This plaster model was shown at the German Universities Exhibit in Chicago at the 1893 World’s Fair: Columbian Exposition. The model was manufactured by the Darmstadt publishing company of Ludwig Brill and is number 3 of Brill’s series 14. The series was designed under the direction of the German mathematician Walther Dyck, on the pattern of originals in the mathematical institute at the technical high school in Munich. Brill first sold them in 1886.

The mathematician Felix Klein came to Chicago as a representative of the Prussian Ministry of Culture and presented several lecture–demonstrations about the mathematical models on display there. After the World’s Fair, the models displayed in Chicago were purchased by Wesleyan University; they were donated to the museum about ninety years later.

Each model in Brill’s series 14 represents a surface related to an equation involving pairs of complex numbers, (z, w), where z = x + yi, w = u + vi, x, y, u, and v are real numbers, and i is the square root of –1. The horizontal plane passing through the center of each of those models represents the complex z-plane, which is the real Cartesian plane with axes x and y. Each model in series 14 has an R and/or an I inscribed on a vertical face to indicate that the face is the front of the model, i.e., it is parallel to the x axis with positive real x values on the right. R is inscribed if the vertical axis represents u, the real part of w, while I is inscribed if the vertical axis represents v, the imaginary part of w. There is both an R and an I inscribed on the front of model 3, indicating that the vertical axis can represent either u or v.

On each model in series 14 there are two sets of curves that act much like the lines on two-dimensional graph paper. One set of curves, called the level curves of the surface, lies on horizontal planes that are spaced at a fixed distance between them, which is 1/2 cm. on model 3. The other set, called the gradient curves of the surface, are perpendicular to the level curves. The placement of the gradient curves on model 3 is related to the level curves on that model.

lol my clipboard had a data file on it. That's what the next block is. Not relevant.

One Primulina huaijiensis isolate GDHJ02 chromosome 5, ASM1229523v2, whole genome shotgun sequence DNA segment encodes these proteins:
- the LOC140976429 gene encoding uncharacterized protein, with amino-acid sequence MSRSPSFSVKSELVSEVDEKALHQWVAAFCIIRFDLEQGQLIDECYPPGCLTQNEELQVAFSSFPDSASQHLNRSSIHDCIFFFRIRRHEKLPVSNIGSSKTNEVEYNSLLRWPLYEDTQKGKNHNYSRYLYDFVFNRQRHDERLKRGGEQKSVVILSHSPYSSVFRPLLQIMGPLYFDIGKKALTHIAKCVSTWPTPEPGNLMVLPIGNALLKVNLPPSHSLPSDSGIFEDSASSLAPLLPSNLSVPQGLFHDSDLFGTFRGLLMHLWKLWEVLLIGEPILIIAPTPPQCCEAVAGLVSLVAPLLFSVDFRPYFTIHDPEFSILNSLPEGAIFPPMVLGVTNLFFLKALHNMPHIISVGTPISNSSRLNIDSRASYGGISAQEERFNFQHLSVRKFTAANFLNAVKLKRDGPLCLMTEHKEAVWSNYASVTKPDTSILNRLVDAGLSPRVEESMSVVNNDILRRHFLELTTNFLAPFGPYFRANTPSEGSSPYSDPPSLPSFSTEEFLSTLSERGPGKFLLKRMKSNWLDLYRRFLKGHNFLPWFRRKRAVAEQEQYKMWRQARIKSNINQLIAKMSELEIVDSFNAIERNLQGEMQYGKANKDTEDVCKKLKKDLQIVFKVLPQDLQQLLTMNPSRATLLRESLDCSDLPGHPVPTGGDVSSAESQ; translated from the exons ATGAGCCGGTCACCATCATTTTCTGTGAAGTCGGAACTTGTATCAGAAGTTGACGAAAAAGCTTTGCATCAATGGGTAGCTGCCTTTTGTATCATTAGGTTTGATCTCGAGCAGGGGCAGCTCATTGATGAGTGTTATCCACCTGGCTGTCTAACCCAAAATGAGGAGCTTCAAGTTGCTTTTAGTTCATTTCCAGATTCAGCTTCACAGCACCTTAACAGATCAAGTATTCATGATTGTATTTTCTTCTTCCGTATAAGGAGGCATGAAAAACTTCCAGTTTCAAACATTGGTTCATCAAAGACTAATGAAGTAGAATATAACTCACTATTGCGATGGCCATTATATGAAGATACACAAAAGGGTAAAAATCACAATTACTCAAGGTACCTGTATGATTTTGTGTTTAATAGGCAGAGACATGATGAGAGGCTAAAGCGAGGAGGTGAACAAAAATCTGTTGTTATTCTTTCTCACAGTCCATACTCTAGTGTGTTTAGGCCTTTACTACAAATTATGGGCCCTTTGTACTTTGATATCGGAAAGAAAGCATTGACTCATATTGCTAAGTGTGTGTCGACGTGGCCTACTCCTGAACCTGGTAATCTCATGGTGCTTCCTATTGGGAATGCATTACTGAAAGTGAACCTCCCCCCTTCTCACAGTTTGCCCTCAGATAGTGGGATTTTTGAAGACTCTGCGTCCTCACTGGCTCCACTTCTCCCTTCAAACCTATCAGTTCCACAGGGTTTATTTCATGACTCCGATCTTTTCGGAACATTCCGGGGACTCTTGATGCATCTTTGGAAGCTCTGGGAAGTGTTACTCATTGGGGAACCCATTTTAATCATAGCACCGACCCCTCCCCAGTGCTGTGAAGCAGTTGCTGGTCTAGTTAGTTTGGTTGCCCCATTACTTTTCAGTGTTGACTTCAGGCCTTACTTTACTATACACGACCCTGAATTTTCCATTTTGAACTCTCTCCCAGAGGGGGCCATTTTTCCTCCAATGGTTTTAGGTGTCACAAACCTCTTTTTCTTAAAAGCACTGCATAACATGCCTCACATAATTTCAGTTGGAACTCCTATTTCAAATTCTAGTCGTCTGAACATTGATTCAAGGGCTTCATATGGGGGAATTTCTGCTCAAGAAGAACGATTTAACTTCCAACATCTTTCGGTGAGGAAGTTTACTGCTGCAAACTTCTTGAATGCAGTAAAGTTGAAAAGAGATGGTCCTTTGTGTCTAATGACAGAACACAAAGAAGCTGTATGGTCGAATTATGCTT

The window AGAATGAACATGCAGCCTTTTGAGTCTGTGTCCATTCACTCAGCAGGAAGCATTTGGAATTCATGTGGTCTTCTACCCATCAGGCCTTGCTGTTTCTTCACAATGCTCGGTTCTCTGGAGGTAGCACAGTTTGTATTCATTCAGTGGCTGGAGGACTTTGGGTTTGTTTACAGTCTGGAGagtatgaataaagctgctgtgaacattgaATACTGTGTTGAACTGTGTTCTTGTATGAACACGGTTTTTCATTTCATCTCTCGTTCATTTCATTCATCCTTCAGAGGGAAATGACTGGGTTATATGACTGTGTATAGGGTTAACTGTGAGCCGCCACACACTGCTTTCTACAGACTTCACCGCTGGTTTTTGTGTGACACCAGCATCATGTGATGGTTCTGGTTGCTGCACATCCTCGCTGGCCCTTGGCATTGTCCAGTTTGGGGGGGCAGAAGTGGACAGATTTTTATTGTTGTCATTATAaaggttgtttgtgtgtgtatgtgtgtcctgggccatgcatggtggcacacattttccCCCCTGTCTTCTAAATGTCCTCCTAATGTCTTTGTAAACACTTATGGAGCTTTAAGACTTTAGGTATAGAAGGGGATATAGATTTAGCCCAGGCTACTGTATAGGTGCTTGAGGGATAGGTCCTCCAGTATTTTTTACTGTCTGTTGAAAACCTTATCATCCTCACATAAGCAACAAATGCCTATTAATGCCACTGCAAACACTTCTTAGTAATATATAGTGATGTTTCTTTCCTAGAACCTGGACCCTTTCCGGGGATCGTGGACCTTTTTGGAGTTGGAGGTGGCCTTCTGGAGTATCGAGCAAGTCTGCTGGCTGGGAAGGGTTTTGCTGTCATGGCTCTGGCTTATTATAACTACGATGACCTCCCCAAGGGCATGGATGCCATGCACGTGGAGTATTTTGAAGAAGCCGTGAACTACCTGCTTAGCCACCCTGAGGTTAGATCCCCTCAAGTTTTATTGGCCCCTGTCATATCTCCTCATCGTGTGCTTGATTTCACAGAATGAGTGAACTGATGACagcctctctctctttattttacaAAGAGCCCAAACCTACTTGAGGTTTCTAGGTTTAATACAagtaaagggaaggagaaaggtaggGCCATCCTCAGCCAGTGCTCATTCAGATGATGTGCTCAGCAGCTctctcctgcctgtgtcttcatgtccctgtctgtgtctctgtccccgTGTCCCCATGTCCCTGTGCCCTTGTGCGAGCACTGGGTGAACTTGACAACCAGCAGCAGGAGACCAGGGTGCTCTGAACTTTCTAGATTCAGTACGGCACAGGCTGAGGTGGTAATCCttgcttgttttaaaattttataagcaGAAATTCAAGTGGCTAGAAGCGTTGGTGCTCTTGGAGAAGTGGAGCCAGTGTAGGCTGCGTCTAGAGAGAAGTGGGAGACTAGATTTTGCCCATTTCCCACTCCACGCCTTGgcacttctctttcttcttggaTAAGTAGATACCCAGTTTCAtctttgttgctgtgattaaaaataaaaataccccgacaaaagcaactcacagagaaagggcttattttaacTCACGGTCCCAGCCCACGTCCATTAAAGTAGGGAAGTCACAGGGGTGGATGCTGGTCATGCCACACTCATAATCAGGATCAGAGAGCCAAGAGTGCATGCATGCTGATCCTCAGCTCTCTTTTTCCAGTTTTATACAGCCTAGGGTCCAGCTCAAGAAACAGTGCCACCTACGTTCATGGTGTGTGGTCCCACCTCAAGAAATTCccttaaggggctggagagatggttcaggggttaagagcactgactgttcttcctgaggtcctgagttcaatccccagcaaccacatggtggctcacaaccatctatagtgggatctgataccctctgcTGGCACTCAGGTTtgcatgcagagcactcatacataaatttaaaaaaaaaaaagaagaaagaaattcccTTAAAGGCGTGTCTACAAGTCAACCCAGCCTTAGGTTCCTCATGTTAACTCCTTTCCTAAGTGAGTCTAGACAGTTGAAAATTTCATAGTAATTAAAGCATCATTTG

The equation involving complex variables on which model 3 is based is w^{4} = 1 - z^{2}. That equation defines a surface in four dimensions. Model 3 is a three-dimensional model and is defined by two almost identical equations, each using three real variables. Those, very complicated, equations are found by replacing w by u + vi and z by x + yi, and then eliminating u or v. Normally this process produces two very different equations and three-dimensional models, but in this case, the two equations are identical except that one includes u’s and the other v’s and they define the same model. The polynomial equations that define model 3 start with a term with a coefficient 256 and exponent of the variable 16.

Only points on the curved surfaces of each model satisfy the equation that defines the model; points in the solid plaster that connects those surfaces do not satisfy that equation. Computer generated versions show only the surfaces so are able to show details that would be difficult to portray on a plaster model. Plots of the surfaces produced using the program *Mathematica* show scales to indicate the direction of at least two of the variables. Each has an R and an I superimposed approximately where they appear on model 3. While model 3 does not show it, the computer generated plot positioned to look directly at the front shows a hole with a complicated boundary.

References:

L. Brill, *Catalog mathematischer Modelle*, Darmstadt, 1892, pp. 29-30, 70-71.

G. Fischer, ed. *Mathematical Models: From the Collections of Universities and Museums*, Braunschweig/Wiesbaden: F. Vieweg & Sohn, vol. 1, photo 125, p.122, and vol. 2 (*Commentary*), pp. 71-72, 75-76.

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